It’s been a rough market of late. The S&P 500 (^GSPC 2.39%) is down 17% from its January high, and given still-rampant inflation, it could easily continue falling. Not even the average dividend stock is proving to be a safe haven, as the specter of rising interest rates works to drive dividend yields higher by pushing dividend stock prices lower. Never mind the sort of difficulties that higher costs can create in terms of those dividends’ affordability.
There’s a noteworthy exception to this headwind, however, that’s paying a pretty good yield. Take a look at The Southern Company (SO 0.34%) if you’re on the hunt for a safe dividend-paying name in the midst of this market-wide carnage. It’s got staying power, and has proven it by resisting the broad bearish tide.
The Southern Company is a dividend machine
If you’re not familiar with it, Southern Company is a utility stock. The organization provides electricity (and natural gas) to 9 million people, mostly in the southern portion of the United States. It’s been around for a long, long time, adding companies to its portfolio along the way to evolve into an operation generating annual revenue on the order of $23 billion.
Southern Company’s history and sales aren’t the highlight for investors, however. It’s not really profits either, although its profits are important. Most impressive about this particular company is its 21 consecutive years of annual dividend increases.
It can afford these payouts too. Last year’s bottom line of $3.41 per share more than covered the company’s per-share payout of $2.62, as did 2020’s earnings of $3.25 per share, when it dished out $2.62 worth of dividend payments.
That’s the nature of the utility business
The secret of these reliable, stable results and payments isn’t a secret at all. It’s the nature of the business.
Think about it. Consumers might postpone the purchase of a new car or skip a trip to the mall. But they generally keep the lights on no matter what it takes to do so. And although any rate hikes a power provider imposes typically have to be approved by regulators, it’s a rarity for a regulator to reject such a request. Uninterrupted electricity is necessary, after all, and switching to a different utility company can be costly as well as complicated.
To this end, the Bureau of Labor Statistics indicates that the average price of electricity in the United States has nearly doubled since the year 2000, with a lot more yearly rate increases than decreases during that time.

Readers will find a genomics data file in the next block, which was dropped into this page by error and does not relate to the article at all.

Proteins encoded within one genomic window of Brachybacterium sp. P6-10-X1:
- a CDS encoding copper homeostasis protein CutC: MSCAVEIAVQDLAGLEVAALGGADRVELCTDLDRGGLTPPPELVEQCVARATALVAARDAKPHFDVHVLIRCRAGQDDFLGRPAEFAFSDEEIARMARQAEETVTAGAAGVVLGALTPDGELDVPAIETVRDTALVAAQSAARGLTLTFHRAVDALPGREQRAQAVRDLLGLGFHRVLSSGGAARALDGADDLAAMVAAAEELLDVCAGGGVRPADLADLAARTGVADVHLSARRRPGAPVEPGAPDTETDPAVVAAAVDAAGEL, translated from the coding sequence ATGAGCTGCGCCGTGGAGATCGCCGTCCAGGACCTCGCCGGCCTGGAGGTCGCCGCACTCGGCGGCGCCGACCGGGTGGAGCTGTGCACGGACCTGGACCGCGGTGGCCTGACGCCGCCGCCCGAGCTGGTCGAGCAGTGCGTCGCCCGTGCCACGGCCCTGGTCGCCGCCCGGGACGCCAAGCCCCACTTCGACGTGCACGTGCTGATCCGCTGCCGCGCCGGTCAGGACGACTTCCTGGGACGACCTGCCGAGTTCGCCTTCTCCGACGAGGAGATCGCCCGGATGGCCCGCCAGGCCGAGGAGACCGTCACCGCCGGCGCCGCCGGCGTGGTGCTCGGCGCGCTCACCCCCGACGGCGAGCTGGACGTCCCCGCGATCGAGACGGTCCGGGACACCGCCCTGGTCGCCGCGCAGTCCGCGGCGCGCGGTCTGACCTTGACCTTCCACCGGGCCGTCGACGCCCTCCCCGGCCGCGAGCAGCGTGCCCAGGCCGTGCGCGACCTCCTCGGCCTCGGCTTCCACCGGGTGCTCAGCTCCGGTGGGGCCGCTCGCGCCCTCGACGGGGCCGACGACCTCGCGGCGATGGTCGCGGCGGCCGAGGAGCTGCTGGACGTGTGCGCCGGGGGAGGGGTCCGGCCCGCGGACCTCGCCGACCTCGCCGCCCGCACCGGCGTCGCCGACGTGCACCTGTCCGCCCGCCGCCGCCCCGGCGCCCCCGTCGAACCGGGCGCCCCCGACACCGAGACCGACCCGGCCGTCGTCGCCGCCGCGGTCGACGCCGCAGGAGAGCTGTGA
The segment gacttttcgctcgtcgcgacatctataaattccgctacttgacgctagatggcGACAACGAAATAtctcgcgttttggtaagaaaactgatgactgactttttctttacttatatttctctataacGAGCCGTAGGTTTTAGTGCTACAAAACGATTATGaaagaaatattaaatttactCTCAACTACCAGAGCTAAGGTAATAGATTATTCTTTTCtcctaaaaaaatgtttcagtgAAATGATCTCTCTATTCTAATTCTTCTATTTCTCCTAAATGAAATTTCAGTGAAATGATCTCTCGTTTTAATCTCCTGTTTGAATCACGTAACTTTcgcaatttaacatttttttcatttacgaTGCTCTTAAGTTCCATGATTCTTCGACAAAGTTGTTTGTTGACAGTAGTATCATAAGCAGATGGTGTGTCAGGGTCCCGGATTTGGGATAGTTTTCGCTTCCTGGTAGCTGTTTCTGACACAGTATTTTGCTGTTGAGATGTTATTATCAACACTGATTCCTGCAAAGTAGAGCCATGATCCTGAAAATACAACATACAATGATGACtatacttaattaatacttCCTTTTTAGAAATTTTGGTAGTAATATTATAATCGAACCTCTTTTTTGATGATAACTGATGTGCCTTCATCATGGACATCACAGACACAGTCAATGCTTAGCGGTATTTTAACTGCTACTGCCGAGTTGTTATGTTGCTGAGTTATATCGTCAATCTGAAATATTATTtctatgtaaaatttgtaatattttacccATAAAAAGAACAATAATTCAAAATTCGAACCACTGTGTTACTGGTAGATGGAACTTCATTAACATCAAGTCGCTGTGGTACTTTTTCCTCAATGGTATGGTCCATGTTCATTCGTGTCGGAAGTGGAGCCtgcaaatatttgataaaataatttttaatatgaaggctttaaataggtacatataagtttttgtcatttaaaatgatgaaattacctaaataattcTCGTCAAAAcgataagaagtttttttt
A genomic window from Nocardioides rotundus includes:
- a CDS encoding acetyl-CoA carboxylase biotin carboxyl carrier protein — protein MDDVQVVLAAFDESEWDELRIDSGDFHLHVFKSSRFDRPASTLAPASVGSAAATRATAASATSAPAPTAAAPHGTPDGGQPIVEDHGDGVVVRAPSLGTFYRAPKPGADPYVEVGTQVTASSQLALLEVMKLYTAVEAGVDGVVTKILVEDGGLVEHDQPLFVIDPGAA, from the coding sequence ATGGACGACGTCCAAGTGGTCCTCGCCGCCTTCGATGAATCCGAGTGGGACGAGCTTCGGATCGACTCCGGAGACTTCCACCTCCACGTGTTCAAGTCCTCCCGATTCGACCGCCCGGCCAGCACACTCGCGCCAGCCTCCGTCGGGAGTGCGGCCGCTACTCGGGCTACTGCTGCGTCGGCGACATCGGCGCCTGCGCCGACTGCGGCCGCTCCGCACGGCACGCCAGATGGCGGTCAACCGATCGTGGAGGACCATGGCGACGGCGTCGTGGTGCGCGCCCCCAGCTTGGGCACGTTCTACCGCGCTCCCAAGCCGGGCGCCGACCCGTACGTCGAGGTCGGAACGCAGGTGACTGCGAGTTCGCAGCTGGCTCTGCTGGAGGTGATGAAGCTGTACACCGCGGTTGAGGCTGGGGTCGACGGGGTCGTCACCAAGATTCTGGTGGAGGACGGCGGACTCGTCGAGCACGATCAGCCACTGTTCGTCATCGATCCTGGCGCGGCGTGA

As impressive as this never-ending growth trend is, there’s a specific, strategic reason investors might want to take a closer look at The Southern Company right now, even if current income isn’t your goal. That’s the stock’s surprising resilience. While the S&P 500 is down 17% since early January, SO shares have defied the odds and now stand more than 8% above where they started the year.
Don’t be too surprised, though. Money being pulled out of more aggressive growth stocks isn’t always necessarily parked on the sidelines. Some investors always hunt for the best option available to them at the time. Right now utility stocks are a top choice. In some regards, it’s an even smarter and safer bet than cash, as rampant inflation is turning the deteriorating value of the dollar into a full-blown liability.
Don’t make it complicated
The $64,000 question is, of course, how much more productive is a stake in The Southern Company than any of your alternatives? The stock’s current yield is just under 3.7%, versus next to nothing for money market accounts, while less income-driving, growth-oriented stocks still pose a significant risk of even more downside.
That’s not to suggest Southern is a risk-free option, mind you. There are always risks. New legislation could make the electricity business more complicated and expensive. Investors as a whole could also change their minds about the utility sector being the safe haven they’re treating it as now. You just never know.
Given what we can and do know about the business, however, and how this stock’s held up when so many others haven’t, there aren’t too many other better ways to protect your portfolio from the market’s current, mostly bearish turbulence.